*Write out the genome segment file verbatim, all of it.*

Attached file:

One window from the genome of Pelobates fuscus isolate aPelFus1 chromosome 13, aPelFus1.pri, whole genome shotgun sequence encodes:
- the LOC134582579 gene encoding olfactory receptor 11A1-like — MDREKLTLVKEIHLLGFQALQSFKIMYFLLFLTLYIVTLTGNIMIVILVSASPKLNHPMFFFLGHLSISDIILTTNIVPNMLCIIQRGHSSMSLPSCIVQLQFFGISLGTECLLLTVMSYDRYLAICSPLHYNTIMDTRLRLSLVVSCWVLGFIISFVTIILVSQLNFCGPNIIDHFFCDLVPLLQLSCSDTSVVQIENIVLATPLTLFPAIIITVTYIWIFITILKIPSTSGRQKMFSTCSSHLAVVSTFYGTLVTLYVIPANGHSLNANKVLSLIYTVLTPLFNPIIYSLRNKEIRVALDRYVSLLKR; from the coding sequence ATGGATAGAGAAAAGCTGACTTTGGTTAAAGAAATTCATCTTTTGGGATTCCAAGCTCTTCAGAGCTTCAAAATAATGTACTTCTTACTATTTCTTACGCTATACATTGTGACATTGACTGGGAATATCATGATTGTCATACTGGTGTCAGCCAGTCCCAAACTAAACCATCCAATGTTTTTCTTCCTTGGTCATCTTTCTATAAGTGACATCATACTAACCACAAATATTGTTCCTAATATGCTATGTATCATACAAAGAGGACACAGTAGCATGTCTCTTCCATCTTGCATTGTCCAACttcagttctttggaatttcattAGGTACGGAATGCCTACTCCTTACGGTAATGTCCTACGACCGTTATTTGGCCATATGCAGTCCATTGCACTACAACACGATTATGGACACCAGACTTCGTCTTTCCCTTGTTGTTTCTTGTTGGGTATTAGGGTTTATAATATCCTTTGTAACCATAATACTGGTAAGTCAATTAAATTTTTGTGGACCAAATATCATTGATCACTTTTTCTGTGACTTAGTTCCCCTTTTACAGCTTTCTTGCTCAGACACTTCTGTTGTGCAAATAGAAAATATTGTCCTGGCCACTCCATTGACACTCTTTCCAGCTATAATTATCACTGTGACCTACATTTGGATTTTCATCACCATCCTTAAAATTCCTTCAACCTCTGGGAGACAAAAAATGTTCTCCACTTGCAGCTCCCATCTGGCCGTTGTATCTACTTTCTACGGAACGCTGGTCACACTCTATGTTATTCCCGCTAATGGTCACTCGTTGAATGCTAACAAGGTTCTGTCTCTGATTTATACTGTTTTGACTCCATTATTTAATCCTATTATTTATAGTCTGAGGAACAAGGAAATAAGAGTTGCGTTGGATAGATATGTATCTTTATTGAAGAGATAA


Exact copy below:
One window from the genome of Pelobates fuscus isolate aPelFus1 chromosome 13, aPelFus1.pri, whole genome shotgun sequence encodes:
- the LOC134582579 gene encoding olfactory receptor 11A1-like — MDREKLTLVKEIHLLGFQALQSFKIMYFLLFLTLYIVTLTGNIMIVILVSASPKLNHPMFFFLGHLSISDIILTTNIVPNMLCIIQRGHSSMSLPSCIVQLQFFGISLGTECLLLTVMSYDRYLAICSPLHYNTIMDTRLRLSLVVSCWVLGFIISFVTIILVSQLNFCGPNIIDHFFCDLVPLLQLSCSDTSVVQIENIVLATPLTLFPAIIITVTYIWIFITILKIPSTSGRQKMFSTCSSHLAVVSTFYGTLVTLYVIPANGHSLNANKVLSLIYTVLTPLFNPIIYSLRNKEIRVALDRYVSLLKR; from the coding sequence ATGGATAGAGAAAAGCTGACTTTGGTTAAAGAAATTCATCTTTTGGGATTCCAAGCTCTTCAGAGCTTCAAAATAATGTACTTCTTACTATTTCTTACGCTATACATTGTGACATTGACTGGGAATATCATGATTGTCATACTGGTGTCAGCCAGTCCCAAACTAAACCATCCAATGTTTTTCTTCCTTGGTCATCTTTCTATAAGTGACATCATACTAACCACAAATATTGTTCCTAATATGCTATGTATCATACAAAGAGGACACAGTAGCATGTCTCTTCCATCTTGCATTGTCCAACttcagttctttggaatttcattAGGTACGGAATGCCTACTCCTTACGGTAATGTCCTACGACCGTTATTTGGCCATATGCAGTCCATTGCACTACAACACGATTATGGACACCAGACTTCGTCTTTCCCTTGTTGTTTCTTGTTGGGTATTAGGGTTTATAATATCCTTTGTAACCATAATACTGGTAAGTCAATTAAATTTTTGTGGACCAAATATCATTGATCACTTTTTCTGTGACTTAGTTCCCCTTTTACAGCTTTCTTGCTCAGACACTTCTGTTGTGCAAATAGAAAATATTGTCCTGGCCACTCCATTGACACTCTTTCCAGCTATAATTATCACTGTGACCTACATTTGGATTTTCATCACCATCCTTAAAATTCCTTCAACCTCTGGGAGACAAAAAATGTTCTCCACTTGCAGCTCCCATCTGGCCGTTGTATCTACTTTCTACGGAACGCTGGTCACACTCTATGTTATTCCCGCTAATGGTCACTCGTTGAATGCTAACAAGGTTCTGTCTCTGATTTATACTGTTTTGACTCCATTATTTAATCCTATTATTTATAGTCTGAGGAACAAGGAAATAAGAGTTGCGTTGGATAGATATGTATCTTTATTGAAGAGATAA